O’Malley’s votes in that race, nonetheless, reflected the realities of the city’s stark divide between poor African-Americans and everyone else. The precincts that supported O’Malley–including many predominantly black precincts–were spread thickly across the city, with the exception of two, hard-to-ignore areas: the blighted, poverty-stricken swaths on the east and west sides, which form a butterfly-wing pattern with midtown at the center. These neighborhoods–Upton, Druid Heights, Sandtown-Winchester, Harlem Park, Rosemont, Poppleton, Edmondson Village, and others on the west side, and Middle East, Berea, Clifton Park, Jonestown, Greenmount West, and others on the east side–did not buy into the O’Malley agenda as it was spelled out during the ’99 campaign. Stokes or Bell won most of the votes in these butterfly wings, which are overwhelmingly black and are home to about a third of the city’s population.

These neighborhoods, more than any others in the city, have the most to gain from City Hall’s policies since they suffer most from Baltimore’s famous ills. Here, according to data published by the Baltimore Neighborhood Indicators Alliance (www. bnia. org), a Charles Village-based nonprofit that has taken on the Herculean task of collecting and analyzing myriad measures of Baltimore’s communities, a fifth of all serious crime is violent, vs. a 10th in the rest of the city. Here, more than a third of family households are headed by single mothers, vs. a fifth in the rest of the city. Here, about 60 percent of mothers receive first-trimester pre-natal care, vs. three-quarters of the mothers in the rest of the city. Here, nearly 40 percent of working people don’t use cars to get to their jobs, vs. less than 25 percent in the rest of the city. And here, out of every 1,000 juveniles, an average of 124 were arrested in 2001, vs. 95 in the rest of the city; the rate of juvenile arrests in these neighborhoods jumped to 142 per 1,000 juveniles in 2002. The list of disparities is long and poignant.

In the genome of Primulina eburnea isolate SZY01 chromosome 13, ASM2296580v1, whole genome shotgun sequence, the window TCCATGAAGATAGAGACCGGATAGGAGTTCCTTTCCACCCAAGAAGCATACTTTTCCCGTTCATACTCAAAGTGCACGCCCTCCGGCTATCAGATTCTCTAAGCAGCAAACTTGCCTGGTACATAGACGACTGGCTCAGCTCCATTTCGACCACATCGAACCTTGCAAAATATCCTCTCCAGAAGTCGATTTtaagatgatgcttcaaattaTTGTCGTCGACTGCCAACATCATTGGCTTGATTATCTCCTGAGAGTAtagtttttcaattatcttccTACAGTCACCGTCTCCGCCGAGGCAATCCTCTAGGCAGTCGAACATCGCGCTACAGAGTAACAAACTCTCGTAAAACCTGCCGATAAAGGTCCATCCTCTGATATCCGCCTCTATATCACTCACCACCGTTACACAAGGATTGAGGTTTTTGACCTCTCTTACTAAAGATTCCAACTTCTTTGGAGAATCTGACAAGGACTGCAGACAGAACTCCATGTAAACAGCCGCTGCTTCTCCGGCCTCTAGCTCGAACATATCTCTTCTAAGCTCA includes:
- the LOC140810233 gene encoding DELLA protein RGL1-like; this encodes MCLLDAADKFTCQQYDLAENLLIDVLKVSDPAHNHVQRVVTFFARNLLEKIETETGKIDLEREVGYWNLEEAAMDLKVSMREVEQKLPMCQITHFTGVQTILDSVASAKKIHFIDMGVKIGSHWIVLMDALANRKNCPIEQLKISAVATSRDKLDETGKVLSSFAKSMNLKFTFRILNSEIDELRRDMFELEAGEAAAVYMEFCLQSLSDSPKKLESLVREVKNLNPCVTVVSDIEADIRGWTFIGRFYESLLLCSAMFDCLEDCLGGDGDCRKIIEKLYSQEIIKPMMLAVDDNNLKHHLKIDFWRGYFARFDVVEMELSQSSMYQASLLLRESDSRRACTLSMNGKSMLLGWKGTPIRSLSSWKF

If, as his 1999 campaign materials noted, New York City was O’Malley’s model for success, then Baltimore’s poorest neighborhoods would benefit most from his policies, as happened during New York’s renaissance in the 1990s. Mayor Rudolph Giuliani’s approach–while widely vilified, largely because of the man’s brusque personality and a few horrific incidents involving his police force–was to commit resources where they were most needed, and thus he helped spur revival in Gotham’s most hard-pressed areas as well as its most prosperous. And, despite opinions to the contrary, Giuliani achieved these gains while reducing the number of police-involved shootings compared to his predecessor. So, has the approach worked in Baltimore under O’Malley’s guiding hand? Yes and no.